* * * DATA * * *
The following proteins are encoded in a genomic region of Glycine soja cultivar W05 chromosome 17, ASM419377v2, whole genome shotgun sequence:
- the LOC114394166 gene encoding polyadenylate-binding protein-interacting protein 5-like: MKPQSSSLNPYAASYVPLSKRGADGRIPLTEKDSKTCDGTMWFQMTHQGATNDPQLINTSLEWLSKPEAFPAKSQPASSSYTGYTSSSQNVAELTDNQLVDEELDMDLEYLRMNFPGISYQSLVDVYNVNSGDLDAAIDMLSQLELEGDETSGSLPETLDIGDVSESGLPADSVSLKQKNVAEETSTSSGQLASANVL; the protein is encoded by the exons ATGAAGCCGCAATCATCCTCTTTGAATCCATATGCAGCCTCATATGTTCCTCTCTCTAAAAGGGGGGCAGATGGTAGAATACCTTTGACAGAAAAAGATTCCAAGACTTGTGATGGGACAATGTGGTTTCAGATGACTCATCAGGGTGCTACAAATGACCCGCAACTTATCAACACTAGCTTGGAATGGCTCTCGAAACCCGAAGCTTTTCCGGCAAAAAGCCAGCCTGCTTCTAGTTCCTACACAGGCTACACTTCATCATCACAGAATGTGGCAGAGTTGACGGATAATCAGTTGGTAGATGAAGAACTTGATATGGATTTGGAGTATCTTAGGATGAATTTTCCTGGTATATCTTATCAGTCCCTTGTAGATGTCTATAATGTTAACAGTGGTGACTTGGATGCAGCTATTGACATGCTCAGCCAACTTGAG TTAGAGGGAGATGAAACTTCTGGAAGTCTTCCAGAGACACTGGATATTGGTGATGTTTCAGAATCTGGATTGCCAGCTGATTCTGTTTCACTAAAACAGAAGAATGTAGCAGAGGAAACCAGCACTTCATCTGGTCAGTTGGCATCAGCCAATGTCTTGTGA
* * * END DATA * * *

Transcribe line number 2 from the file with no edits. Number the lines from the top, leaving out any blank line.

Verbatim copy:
- the LOC114394166 gene encoding polyadenylate-binding protein-interacting protein 5-like: MKPQSSSLNPYAASYVPLSKRGADGRIPLTEKDSKTCDGTMWFQMTHQGATNDPQLINTSLEWLSKPEAFPAKSQPASSSYTGYTSSSQNVAELTDNQLVDEELDMDLEYLRMNFPGISYQSLVDVYNVNSGDLDAAIDMLSQLELEGDETSGSLPETLDIGDVSESGLPADSVSLKQKNVAEETSTSSGQLASANVL; the protein is encoded by the exons ATGAAGCCGCAATCATCCTCTTTGAATCCATATGCAGCCTCATATGTTCCTCTCTCTAAAAGGGGGGCAGATGGTAGAATACCTTTGACAGAAAAAGATTCCAAGACTTGTGATGGGACAATGTGGTTTCAGATGACTCATCAGGGTGCTACAAATGACCCGCAACTTATCAACACTAGCTTGGAATGGCTCTCGAAACCCGAAGCTTTTCCGGCAAAAAGCCAGCCTGCTTCTAGTTCCTACACAGGCTACACTTCATCATCACAGAATGTGGCAGAGTTGACGGATAATCAGTTGGTAGATGAAGAACTTGATATGGATTTGGAGTATCTTAGGATGAATTTTCCTGGTATATCTTATCAGTCCCTTGTAGATGTCTATAATGTTAACAGTGGTGACTTGGATGCAGCTATTGACATGCTCAGCCAACTTGAG TTAGAGGGAGATGAAACTTCTGGAAGTCTTCCAGAGACACTGGATATTGGTGATGTTTCAGAATCTGGATTGCCAGCTGATTCTGTTTCACTAAAACAGAAGAATGTAGCAGAGGAAACCAGCACTTCATCTGGTCAGTTGGCATCAGCCAATGTCTTGTGA